Student Profile: Jamie Bagliebter, Jen Leyton: Crossing Cultures with Dialogue


by Marilyn Sherman

SESP seniors Jen Leyton and Jamie Bagliebter started an organization to bridge the gap between disparate groups on campus
SESP seniors Jen Leyton and Jamie Bagliebter started an organization to bridge the gap between disparate groups on campus.

(PHOTO BY BEN SHAPIRO)
Sustained dialogue combats stereotypes and separatism. With this notion, two SESP honors students founded an innovative organization at Northwestern last fall. Seniors Jen Leyton and Jamie Bagliebter started Bridging the Gap to span the divide between disparate groups on campus.

Through the yearlong program of biweekly discussions, students meet with people unlike themselves and have candid conversation about race and ethnicity. "Given the self-segregation on campus, there is a need for an intentional dialogue about who we are and some of our similarities and differences," says Leyton, a senior in human development and psychological services. "Our purpose was to foster a safe place for this to occur where people are willing to listen and share in confidence."

Bagliebter, a senior majoring in social policy, sees the organization as a way to capitalize on the diversity that is one of the perks of university life. "We're not taking advantage of the diverse situation we're in," she says.

Sustained dialogue combats stereotypes and separatism. With this notion, two SESP honors students founded an innovative organization at Northwestern last fall. Seniors Jen Leyton and Jamie Bagliebter started Bridging the Gap to span the divide between disparate groups on campus.

Through the yearlong program of biweekly discussions, students meet with people unlike themselves and have candid conversation about race and ethnicity. "Given the self-segregation on campus, there is a need for an intentional dialogue about who we are and some of our similarities and differences," says Leyton, a senior in human development and psychological services. "Our purpose was to foster a safe place for this to occur where people are willing to listen and share in confidence."

Bagliebter, a senior majoring in social policy, sees the organization as a way to capitalize on the diversity that is one of the perks of university life. "We're not taking advantage of the diverse situation we're in," she says.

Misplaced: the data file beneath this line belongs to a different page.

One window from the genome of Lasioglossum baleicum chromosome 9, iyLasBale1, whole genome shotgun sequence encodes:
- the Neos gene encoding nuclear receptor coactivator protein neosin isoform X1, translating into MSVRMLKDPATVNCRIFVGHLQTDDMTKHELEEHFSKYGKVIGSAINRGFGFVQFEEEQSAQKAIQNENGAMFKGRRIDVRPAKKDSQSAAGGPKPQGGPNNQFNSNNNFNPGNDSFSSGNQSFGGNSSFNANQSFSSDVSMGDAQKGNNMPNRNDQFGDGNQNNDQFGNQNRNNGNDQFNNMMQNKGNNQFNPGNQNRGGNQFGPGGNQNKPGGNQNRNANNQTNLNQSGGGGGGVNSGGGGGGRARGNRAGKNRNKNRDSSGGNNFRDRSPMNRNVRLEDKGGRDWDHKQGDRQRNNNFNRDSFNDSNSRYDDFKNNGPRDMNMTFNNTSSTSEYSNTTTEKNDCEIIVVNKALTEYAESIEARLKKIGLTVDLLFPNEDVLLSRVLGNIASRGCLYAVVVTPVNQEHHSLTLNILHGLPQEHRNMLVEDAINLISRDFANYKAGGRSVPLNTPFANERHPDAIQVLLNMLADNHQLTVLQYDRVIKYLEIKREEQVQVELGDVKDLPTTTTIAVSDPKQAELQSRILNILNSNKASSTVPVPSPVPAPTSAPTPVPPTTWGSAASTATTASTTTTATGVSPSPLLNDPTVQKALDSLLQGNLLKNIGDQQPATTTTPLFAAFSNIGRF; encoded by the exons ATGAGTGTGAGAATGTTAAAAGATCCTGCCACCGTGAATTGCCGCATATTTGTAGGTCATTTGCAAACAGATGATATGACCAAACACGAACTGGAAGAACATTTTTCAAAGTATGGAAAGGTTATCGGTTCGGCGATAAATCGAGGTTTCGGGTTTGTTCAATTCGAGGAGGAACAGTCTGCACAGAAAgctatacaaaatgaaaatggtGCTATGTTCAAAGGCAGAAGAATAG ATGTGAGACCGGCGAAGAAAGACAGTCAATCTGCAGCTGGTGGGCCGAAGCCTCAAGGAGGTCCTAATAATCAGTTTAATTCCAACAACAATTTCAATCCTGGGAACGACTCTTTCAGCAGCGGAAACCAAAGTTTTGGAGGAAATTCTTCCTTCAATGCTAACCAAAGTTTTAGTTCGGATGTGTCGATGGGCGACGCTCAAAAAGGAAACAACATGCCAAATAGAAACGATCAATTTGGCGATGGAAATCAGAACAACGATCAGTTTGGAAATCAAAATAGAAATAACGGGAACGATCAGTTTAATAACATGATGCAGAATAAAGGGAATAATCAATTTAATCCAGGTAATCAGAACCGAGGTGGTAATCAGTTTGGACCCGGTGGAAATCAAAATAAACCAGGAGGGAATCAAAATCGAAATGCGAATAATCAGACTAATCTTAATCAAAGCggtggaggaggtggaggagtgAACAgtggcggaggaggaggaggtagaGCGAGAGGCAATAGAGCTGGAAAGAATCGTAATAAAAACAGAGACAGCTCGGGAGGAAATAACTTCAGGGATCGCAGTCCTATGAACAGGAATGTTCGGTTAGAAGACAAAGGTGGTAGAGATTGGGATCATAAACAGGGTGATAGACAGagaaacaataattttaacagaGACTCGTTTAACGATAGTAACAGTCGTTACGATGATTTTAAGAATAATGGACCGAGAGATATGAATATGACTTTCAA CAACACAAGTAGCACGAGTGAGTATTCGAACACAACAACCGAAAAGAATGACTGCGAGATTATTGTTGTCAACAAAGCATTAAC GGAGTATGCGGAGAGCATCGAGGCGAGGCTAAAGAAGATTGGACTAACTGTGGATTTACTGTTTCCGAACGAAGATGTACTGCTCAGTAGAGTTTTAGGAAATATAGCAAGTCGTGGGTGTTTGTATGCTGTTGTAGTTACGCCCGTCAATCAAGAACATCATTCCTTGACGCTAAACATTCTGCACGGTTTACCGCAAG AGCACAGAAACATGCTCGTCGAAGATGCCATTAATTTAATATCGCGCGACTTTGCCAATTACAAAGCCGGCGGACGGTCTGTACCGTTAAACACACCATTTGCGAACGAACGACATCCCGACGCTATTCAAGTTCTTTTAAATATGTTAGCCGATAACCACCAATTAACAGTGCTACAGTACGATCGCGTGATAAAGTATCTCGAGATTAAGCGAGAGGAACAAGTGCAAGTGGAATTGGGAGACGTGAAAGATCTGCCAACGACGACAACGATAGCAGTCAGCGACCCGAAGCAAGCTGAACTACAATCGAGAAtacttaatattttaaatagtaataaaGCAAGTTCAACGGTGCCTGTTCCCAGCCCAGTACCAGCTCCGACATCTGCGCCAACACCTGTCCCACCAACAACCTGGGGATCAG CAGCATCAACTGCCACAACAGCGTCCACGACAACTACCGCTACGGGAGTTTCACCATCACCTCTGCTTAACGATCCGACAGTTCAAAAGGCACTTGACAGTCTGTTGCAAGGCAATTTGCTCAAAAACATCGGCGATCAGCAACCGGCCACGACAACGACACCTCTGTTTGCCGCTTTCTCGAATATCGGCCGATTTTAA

Bridging the Gap, which started last fall with 45 participants, grew out of a need to foster relationships among Greek umbrella organizations. "For years the number one problem was how to unite the councils," says Bagliebter, referring to Panhellenic, Interfraternity, African American and multicultural groups.

Leyton and Bagliebter, both sorority presidents, were excited to find a model in Sustained Dialogue Campus Network (SD), which is active on about 12 campuses nationwide. Last summer they organized training for 10 peer moderators to lead SD's five-step process: deciding to engage, telling experiences, drawing commonalities ("That's where the lightbulb goes off," says Bagliebter), coming up with solutions and taking action.

True to their majors, the co-heads approach the organization differently, Bagliebter as the politician and Leyton as the psychologist. However, both cherish the same goals of nurturing participants and keeping the momentum going. Both also want to expand beyond the Greek system and include more students. They envision diverse possibilities such as bridging the divide between Arabs and Israelis, gays and straights, north and south campus.

Personal motives play a role in their efforts. Leyton, who is bi-ethnic, with a Panamanian father and a mother of European background, says, "I am navigating between my two cultural backgrounds, learning from one and the other." Bagliebter, who describes herself as a "white Jewish girl from a white Jewish town," relishes learning about the different backgrounds she has discovered in college.

Response to Bridging the Gap has been enthusiastic, both from students and the University's administration. "People are hungry for it," concludes Leyton. As a result, the organization added new groups midyear and provided dorm dialogues for Martin Luther King Jr. Day.

Looking beyond campus to their personal plans for the future, both seniors credit SESP as a launching pad, saying they benefited from its real-world experiences and intellectual role models. Leyton, who is drawn to "the intersection of mental health and culture," is applying to doctoral programs in clinical psychology. Her SESP practicum in a partial hospitalization unit at Children's Memorial Hospital was a formative experience, she says, as were her studies with faculty members Nancy Remley, Carol Gaetjens and Jelani Mandara. "I have benefited a lot from the SESP way of teaching and learning," she notes.

Similarly, Bagliebter has found her social policy major especially beneficial. "Social policy illuminates so many different fields," she says. She has appreciated SESP's sense of community, as well as study abroad in Denmark and Field Studies in Washington, D.C. While she aims to become a public interest lawyer, for the next couple of years she wants to "ground" herself through a stint with Teach for America or the Peace Corps.

As Leyton and Bagliebter move on to bridge cultures in their careers beyond Northwestern, they anticipate that Bridging the Gap will continue to grow. Bagliebter says, "Hopefully we can leave a legacy of this organization."
By Marilyn Sherman with photos by Ben Shapiro